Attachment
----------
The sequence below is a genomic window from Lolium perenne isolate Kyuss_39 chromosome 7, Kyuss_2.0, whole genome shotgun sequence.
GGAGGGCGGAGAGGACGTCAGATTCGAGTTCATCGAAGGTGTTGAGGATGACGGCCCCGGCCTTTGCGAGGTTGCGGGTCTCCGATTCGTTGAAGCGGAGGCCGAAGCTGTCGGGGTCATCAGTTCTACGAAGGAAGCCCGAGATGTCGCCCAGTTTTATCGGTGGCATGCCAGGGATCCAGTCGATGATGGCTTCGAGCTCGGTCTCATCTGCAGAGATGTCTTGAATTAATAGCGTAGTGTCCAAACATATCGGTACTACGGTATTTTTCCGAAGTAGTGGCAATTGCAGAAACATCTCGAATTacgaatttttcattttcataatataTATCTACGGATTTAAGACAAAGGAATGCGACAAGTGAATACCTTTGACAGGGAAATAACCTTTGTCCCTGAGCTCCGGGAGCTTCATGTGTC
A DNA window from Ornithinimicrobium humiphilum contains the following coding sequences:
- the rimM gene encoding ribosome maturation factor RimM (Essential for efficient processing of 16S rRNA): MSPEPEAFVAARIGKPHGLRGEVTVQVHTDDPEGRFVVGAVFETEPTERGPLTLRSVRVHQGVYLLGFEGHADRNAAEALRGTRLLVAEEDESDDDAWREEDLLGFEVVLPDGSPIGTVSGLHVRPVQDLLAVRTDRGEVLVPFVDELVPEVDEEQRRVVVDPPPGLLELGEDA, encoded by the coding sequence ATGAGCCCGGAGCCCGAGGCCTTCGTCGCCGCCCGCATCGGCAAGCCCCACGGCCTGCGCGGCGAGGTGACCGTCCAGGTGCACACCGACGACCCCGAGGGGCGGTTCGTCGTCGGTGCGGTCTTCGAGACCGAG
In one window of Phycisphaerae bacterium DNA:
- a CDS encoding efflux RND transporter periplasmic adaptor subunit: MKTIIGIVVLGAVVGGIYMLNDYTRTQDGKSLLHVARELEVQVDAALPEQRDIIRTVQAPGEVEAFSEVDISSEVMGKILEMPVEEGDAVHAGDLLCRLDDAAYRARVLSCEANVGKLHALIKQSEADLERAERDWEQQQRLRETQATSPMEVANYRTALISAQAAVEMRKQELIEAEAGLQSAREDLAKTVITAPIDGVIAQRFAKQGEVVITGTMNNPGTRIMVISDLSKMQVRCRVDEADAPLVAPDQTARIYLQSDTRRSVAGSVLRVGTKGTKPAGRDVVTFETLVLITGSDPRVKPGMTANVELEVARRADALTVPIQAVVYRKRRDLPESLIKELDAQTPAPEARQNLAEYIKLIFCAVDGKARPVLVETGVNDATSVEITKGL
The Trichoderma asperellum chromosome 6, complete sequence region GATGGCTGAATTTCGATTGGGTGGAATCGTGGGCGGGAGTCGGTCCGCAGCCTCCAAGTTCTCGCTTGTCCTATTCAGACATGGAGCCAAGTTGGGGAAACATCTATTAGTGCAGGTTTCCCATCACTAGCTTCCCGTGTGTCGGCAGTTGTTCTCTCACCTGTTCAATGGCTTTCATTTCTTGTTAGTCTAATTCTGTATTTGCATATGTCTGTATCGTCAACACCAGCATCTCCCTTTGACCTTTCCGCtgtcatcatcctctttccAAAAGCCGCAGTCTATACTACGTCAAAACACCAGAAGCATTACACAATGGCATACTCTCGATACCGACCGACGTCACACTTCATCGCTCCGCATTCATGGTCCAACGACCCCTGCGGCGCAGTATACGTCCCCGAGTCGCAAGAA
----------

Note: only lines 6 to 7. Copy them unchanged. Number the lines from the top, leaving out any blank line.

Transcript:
- a CDS encoding efflux RND transporter periplasmic adaptor subunit: MKTIIGIVVLGAVVGGIYMLNDYTRTQDGKSLLHVARELEVQVDAALPEQRDIIRTVQAPGEVEAFSEVDISSEVMGKILEMPVEEGDAVHAGDLLCRLDDAAYRARVLSCEANVGKLHALIKQSEADLERAERDWEQQQRLRETQATSPMEVANYRTALISAQAAVEMRKQELIEAEAGLQSAREDLAKTVITAPIDGVIAQRFAKQGEVVITGTMNNPGTRIMVISDLSKMQVRCRVDEADAPLVAPDQTARIYLQSDTRRSVAGSVLRVGTKGTKPAGRDVVTFETLVLITGSDPRVKPGMTANVELEVARRADALTVPIQAVVYRKRRDLPESLIKELDAQTPAPEARQNLAEYIKLIFCAVDGKARPVLVETGVNDATSVEITKGL
The Trichoderma asperellum chromosome 6, complete sequence region GATGGCTGAATTTCGATTGGGTGGAATCGTGGGCGGGAGTCGGTCCGCAGCCTCCAAGTTCTCGCTTGTCCTATTCAGACATGGAGCCAAGTTGGGGAAACATCTATTAGTGCAGGTTTCCCATCACTAGCTTCCCGTGTGTCGGCAGTTGTTCTCTCACCTGTTCAATGGCTTTCATTTCTTGTTAGTCTAATTCTGTATTTGCATATGTCTGTATCGTCAACACCAGCATCTCCCTTTGACCTTTCCGCtgtcatcatcctctttccAAAAGCCGCAGTCTATACTACGTCAAAACACCAGAAGCATTACACAATGGCATACTCTCGATACCGACCGACGTCACACTTCATCGCTCCGCATTCATGGTCCAACGACCCCTGCGGCGCAGTATACGTCCCCGAGTCGCAAGAA